Tuesday, January 5, 2010
Do you know the game?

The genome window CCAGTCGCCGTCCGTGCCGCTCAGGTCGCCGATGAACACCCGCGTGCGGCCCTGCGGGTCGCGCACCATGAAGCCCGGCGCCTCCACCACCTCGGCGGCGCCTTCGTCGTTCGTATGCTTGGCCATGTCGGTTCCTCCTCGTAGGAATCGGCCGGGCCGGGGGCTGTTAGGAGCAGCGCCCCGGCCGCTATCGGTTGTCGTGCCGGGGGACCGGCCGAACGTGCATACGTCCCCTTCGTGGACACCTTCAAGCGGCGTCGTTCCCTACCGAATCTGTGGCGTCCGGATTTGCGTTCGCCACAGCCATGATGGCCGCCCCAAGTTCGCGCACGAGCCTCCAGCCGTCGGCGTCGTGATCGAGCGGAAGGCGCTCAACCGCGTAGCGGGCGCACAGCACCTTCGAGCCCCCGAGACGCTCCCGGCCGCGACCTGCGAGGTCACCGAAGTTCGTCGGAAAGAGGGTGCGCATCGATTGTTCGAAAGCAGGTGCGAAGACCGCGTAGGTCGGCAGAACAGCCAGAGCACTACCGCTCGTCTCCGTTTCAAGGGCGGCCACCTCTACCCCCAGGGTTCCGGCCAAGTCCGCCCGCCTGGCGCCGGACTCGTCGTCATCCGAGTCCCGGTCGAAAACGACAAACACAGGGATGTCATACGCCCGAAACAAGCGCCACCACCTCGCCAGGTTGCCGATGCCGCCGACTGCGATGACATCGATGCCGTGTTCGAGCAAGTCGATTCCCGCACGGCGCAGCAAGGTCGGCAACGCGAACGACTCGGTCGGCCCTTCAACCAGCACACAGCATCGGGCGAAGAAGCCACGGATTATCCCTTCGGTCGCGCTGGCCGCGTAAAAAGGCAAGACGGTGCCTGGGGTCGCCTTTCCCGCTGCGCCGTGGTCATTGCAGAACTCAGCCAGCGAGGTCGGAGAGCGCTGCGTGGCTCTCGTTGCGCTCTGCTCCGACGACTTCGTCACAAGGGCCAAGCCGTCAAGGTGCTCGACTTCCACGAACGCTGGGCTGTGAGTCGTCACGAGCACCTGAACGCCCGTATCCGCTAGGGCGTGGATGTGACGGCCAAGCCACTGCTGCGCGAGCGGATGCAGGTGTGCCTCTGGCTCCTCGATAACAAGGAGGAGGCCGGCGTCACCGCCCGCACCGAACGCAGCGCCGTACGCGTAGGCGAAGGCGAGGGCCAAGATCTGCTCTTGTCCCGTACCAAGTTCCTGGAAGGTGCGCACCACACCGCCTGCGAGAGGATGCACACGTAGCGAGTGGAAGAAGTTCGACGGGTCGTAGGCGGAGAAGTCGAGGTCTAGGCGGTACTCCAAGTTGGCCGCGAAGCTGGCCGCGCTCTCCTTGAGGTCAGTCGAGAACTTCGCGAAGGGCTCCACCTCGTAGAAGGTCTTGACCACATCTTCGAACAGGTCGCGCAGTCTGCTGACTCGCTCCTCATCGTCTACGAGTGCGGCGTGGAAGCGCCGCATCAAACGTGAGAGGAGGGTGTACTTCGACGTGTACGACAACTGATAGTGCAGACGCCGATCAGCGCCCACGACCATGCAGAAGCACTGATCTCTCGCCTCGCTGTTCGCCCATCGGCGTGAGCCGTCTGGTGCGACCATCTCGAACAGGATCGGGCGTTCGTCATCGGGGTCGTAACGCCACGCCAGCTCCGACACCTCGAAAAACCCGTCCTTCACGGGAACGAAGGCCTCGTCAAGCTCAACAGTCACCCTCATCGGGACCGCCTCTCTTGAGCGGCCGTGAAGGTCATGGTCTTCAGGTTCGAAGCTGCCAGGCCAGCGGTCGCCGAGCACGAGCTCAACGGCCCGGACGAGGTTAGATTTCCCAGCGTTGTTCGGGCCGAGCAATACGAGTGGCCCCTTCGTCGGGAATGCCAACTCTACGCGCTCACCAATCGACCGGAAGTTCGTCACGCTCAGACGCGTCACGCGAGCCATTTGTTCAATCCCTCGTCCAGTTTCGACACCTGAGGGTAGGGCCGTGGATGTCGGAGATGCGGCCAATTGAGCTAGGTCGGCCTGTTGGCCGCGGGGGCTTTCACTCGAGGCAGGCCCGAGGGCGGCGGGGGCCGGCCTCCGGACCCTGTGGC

We often make the analogy, when we argue for math drills, let's say, that to get good at anything, you need practice. Malcolm Gladwell's Outliers gives us all kinds of examples of why extraordinary people do extraordinary things - they practice for 10,000 hours. As teachers, we argue that sports uses drills all the time. It's part of the hard work that makes us good at what we do. Therefore, drills in schools are a good thing. But where we go wrong in schools with practice is context. In volleyball, for example, we might practice setting for hours - but it's always in service of the game. The game is the thing. We practice over and over to win the game. But do kids know what the game is when they practice their times tables? The ones that do - win. How can we make sure each child knows about the game? And how can we ensure that we, as teachers, know the game? Sometimes we forget that it's not the test. It's not the assignment. It's not the project. And it's not the report card.